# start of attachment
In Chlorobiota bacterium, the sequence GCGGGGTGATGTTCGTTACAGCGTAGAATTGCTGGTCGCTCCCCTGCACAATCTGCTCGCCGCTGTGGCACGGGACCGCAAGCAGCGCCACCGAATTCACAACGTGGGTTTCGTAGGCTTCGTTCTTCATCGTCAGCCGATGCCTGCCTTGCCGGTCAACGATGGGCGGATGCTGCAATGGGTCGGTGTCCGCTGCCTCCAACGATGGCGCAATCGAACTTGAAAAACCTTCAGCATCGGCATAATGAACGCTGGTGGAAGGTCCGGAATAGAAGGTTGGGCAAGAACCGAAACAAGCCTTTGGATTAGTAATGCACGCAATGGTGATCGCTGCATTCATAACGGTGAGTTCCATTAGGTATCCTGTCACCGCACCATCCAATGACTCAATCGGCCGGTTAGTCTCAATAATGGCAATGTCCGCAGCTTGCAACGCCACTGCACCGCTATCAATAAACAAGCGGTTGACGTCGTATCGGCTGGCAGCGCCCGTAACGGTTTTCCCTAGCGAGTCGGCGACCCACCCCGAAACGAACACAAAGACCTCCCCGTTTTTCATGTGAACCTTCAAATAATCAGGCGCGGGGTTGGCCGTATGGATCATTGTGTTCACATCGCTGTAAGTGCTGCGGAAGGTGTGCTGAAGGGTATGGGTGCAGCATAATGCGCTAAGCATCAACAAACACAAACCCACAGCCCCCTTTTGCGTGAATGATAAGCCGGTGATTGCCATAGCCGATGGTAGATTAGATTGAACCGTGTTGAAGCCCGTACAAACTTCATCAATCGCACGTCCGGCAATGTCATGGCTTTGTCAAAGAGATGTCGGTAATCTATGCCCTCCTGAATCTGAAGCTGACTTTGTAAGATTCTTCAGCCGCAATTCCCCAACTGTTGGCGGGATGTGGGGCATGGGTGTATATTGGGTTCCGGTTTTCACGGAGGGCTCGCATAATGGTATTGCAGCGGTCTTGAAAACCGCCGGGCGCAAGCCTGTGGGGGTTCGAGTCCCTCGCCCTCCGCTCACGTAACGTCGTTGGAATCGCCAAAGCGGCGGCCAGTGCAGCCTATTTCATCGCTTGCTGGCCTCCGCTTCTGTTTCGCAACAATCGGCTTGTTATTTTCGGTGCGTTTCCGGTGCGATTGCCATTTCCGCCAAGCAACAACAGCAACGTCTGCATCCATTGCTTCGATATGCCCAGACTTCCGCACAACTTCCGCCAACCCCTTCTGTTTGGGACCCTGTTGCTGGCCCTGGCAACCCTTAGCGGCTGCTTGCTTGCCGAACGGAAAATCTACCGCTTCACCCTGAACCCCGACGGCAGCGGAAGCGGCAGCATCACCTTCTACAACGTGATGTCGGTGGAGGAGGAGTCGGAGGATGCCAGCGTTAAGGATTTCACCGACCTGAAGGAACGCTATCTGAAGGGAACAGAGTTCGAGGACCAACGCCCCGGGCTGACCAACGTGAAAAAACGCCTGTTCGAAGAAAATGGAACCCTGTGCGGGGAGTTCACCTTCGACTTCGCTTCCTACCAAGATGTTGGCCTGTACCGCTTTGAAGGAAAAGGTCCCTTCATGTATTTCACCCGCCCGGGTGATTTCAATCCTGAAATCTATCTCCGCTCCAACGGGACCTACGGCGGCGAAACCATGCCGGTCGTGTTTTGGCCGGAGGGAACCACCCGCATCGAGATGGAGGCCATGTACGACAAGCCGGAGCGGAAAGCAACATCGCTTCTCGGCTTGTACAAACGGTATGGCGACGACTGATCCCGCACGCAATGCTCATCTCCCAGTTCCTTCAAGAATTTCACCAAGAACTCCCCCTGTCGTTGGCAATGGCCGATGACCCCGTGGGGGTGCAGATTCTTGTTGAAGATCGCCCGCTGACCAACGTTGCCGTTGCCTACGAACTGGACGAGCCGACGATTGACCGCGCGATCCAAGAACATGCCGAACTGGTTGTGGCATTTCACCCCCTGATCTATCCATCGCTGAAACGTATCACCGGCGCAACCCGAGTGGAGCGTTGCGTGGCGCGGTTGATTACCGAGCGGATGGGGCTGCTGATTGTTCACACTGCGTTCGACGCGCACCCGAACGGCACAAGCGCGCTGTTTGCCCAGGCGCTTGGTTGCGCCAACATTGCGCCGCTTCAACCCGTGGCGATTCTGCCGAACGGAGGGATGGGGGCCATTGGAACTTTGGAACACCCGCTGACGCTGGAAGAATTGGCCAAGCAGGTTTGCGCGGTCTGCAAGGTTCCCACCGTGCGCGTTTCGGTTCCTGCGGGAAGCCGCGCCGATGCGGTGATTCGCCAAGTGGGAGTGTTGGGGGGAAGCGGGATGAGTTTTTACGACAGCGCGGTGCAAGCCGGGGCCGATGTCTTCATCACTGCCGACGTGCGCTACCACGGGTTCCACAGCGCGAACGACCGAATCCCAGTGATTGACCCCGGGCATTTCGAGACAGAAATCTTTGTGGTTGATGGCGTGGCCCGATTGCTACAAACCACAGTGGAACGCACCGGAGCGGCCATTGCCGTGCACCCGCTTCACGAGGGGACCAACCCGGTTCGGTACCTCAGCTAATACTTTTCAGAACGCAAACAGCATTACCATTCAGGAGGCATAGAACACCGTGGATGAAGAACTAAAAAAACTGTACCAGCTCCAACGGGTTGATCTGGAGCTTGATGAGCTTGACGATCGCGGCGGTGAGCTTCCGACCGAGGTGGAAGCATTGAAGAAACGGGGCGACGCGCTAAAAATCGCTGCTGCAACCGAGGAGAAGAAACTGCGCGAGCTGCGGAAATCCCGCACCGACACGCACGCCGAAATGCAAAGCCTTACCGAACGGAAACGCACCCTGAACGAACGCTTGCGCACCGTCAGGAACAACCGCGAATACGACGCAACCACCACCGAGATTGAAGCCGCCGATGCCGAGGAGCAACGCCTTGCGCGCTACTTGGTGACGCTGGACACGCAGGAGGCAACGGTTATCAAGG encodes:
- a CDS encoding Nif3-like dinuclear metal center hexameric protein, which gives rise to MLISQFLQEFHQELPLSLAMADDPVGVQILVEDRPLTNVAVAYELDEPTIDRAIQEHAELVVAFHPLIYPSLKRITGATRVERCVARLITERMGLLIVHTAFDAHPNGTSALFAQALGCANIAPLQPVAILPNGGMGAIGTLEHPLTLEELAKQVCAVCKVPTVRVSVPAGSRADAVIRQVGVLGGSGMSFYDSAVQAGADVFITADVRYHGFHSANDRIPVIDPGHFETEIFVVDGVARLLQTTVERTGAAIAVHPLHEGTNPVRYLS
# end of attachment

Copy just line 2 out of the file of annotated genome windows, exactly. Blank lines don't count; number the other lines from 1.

- a CDS encoding Nif3-like dinuclear metal center hexameric protein, which gives rise to MLISQFLQEFHQELPLSLAMADDPVGVQILVEDRPLTNVAVAYELDEPTIDRAIQEHAELVVAFHPLIYPSLKRITGATRVERCVARLITERMGLLIVHTAFDAHPNGTSALFAQALGCANIAPLQPVAILPNGGMGAIGTLEHPLTLEELAKQVCAVCKVPTVRVSVPAGSRADAVIRQVGVLGGSGMSFYDSAVQAGADVFITADVRYHGFHSANDRIPVIDPGHFETEIFVVDGVARLLQTTVERTGAAIAVHPLHEGTNPVRYLS